This blog post was inspired by a meme that someone posted in a group I’m in (the one shown above) regarding the doctrine of the atonement (i.e Jesus died for our sins).
The poster said
God’s basic law regarding “sin” and the “sinners” is fair, just and righteous adapted and implemented as well in our society to punish anyone who committed and would commit sin(s). Now, will God who is the author of that law will break His own law, and send an innocent man as a payment for the sins of others?
“Fathers shall not be put to death because of their children, nor shall children be put to death because of their fathers. Each one shall be put to death for his own sin.” [Deuteronomy 24:16]
What should we make of this? Did God break his own law? Is The Father being unjust for sending the Son to die for us? Here are some things to consider:
First, I need to clear up a common misconception: Jesus was not forced to die! Jesus said “No one takes my life from me. I lay it down of my own accord. I have the power to lay it down and the power to take it up again” (John 10:17-18). Jesus volunteered to die on the cross for our sins. Nobody forced Jesus to go to the cross to carry our sins. He chose to do it? Why? Because He loves us so much (John 3:16, Romans 5:8).
While it’s true that Jesus begged the Father to allow Him to not be crucified in the garden of Gethsemane (Matthew 26:36-56), this does not mean that Jesus was forced to die against His will. Rather, this is an instance of Jesus’ human nature expressing the natural fear of enduring horrific suffering. The Second person of the Trinity was asking the First if there was another way to save the human race that wouldn’t involve such extreme suffering. Jesus’ attitude though was essentially “Alright. If This is the only way to save them, I’ll do it. Spending eternity with them is worth the agony I’ll have to endure.” Jesus wanted us saved so badly that He was willing to endure the wrath of the Father so that we wouldn’t have to suffer the wrath of the Father after we die! He loved us that much! Jesus’ attitude makes sense. You wouldn’t endure what Jesus endured if there was another sufficient way of getting the job done right? It wasn’t that Jesus was unwilling to die, He just wanted to know if there was a less painful way to get the job done. When it became apparent to Him that there was not another way (or at least another way equally as sufficient), He submitted Himself to the wrath of the Father.
“In your relationships with one another, have the same mindset as Christ Jesus: Who, being in very nature God, did not consider equality with God something to be used to his own advantage; rather, he made himself nothing by taking the very nature of a servant, being made in human likeness. And being found in appearance as a man, he humbled himself by becoming obedient to death– even death on a cross!” – Philippians 2:5-8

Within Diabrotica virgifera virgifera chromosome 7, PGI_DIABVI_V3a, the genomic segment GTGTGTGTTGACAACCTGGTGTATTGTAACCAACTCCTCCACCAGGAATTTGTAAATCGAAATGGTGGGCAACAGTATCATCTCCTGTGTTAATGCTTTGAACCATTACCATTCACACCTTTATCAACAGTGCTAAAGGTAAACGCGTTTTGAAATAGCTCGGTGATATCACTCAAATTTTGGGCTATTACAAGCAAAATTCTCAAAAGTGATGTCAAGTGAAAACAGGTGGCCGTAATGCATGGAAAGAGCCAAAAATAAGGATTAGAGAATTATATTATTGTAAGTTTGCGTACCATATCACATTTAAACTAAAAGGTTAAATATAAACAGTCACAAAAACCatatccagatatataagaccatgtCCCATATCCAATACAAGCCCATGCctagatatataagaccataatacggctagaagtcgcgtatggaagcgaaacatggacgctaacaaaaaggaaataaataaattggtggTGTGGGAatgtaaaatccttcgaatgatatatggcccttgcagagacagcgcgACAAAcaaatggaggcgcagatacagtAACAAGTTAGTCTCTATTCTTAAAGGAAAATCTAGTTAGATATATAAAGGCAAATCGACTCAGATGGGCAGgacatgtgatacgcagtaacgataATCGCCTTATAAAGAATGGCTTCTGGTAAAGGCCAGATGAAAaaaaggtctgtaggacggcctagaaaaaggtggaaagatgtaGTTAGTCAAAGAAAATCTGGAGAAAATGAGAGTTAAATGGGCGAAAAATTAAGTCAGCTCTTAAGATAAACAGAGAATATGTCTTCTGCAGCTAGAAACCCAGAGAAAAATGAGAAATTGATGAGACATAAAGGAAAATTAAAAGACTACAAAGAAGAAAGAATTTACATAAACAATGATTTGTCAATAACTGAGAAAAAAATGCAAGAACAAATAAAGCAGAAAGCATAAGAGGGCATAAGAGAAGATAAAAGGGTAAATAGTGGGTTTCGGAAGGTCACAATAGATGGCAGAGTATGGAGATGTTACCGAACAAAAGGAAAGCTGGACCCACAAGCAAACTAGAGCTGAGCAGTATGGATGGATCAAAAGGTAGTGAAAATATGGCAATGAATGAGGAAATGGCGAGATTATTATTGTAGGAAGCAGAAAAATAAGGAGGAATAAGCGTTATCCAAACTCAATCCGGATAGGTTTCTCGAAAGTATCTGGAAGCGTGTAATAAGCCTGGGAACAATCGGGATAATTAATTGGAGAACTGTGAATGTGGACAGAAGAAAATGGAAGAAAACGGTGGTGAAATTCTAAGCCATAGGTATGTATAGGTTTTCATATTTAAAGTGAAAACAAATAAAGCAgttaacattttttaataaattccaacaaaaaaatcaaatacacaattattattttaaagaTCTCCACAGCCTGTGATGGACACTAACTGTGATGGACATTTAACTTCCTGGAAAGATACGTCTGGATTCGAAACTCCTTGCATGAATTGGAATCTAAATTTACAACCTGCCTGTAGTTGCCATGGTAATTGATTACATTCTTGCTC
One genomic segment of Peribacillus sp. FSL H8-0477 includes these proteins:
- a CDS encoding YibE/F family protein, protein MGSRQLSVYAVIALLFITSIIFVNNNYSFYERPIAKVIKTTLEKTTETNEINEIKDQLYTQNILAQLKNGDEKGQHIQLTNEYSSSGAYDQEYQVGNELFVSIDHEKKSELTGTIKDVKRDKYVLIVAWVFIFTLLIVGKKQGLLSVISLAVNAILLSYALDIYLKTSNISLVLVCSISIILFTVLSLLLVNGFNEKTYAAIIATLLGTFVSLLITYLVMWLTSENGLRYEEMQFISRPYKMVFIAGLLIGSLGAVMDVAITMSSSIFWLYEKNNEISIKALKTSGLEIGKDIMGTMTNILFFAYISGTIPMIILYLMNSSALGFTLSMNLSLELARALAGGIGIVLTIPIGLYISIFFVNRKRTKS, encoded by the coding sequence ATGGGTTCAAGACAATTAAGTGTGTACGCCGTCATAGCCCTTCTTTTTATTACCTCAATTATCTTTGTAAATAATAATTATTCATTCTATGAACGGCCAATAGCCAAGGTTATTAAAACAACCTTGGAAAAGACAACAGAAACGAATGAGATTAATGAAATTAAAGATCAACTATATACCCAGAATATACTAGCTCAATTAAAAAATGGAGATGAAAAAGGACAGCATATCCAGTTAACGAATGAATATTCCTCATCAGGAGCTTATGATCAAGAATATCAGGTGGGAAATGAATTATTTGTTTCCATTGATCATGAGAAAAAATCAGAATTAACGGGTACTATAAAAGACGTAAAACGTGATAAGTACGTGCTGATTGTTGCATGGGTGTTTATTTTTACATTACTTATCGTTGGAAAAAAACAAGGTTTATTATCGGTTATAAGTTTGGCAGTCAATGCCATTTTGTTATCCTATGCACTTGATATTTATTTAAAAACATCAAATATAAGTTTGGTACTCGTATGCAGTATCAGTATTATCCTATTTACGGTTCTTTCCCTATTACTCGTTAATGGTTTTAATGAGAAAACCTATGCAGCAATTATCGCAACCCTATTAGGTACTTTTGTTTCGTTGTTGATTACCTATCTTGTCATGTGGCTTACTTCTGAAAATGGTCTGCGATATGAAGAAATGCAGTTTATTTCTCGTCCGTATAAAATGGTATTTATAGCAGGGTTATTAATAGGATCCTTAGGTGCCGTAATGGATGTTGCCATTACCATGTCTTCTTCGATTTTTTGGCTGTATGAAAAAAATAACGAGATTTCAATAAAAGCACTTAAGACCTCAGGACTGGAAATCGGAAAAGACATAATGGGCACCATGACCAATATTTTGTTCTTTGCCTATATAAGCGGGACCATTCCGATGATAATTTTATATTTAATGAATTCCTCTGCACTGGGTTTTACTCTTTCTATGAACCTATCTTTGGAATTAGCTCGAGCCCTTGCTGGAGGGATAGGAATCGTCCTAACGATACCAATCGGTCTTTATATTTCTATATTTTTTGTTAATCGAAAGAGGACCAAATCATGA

For any concerns one may have on such cognitive limitations being evidences against Jesus’ divinity, check out William Lane Craig’s model of the Incarnation in the following links.
William Lane Craig on the Incarnation
There is a big difference between being “put to death” for the sins of others VS. “laying down one’s own life” for the same. What Deuteronomy is talking about is people being executed for others’ sins against their own will. The difference between what Deuteronomy 24 prohibits and what Jesus did on the cross is 1) Jesus voluntarily gave up His life (John 10:17-18) 2): Jesus was given as a sacrifice to cleanse the actual wrongdoers of their sins, to absolve them of their crimes.
The plea is to the idea that the Deuteronomy passage is upholding a principal of justice. That being that it is not right to make a person pay the debt that another individual owes. But that isn’t the case here. God in Christ died for others. If I sacrifice my life savings in order to cover the debt of someone else, no injustice is done. After all, do I not have the right to do with my money as I wish?
The Bible is true in saying that God doesn’t punish a man’s sins for another man’s sins. But we mustn’t forget that not only is Jesus MORE than a man (see Isaiah 9:6, John 1:1-14, Hebrews 1, Colossians 1, John 10:30), but also that Jesus gave up His life of His own accord (as noted above).
And I would also add that Jesus fits the definition “son” only in the sense of formation, not impregnation. Therefore, philosophically speaking is of son the same as biological son? I think not, in the strict sense of the word; we simply make emendations for such unions. Ultimately, Jesus is only “son” in practicality. The meme creator wants the “Father/Son” relationship of the triune God to be comparable to a human father and son relationship in order to make his point. But it isn’t!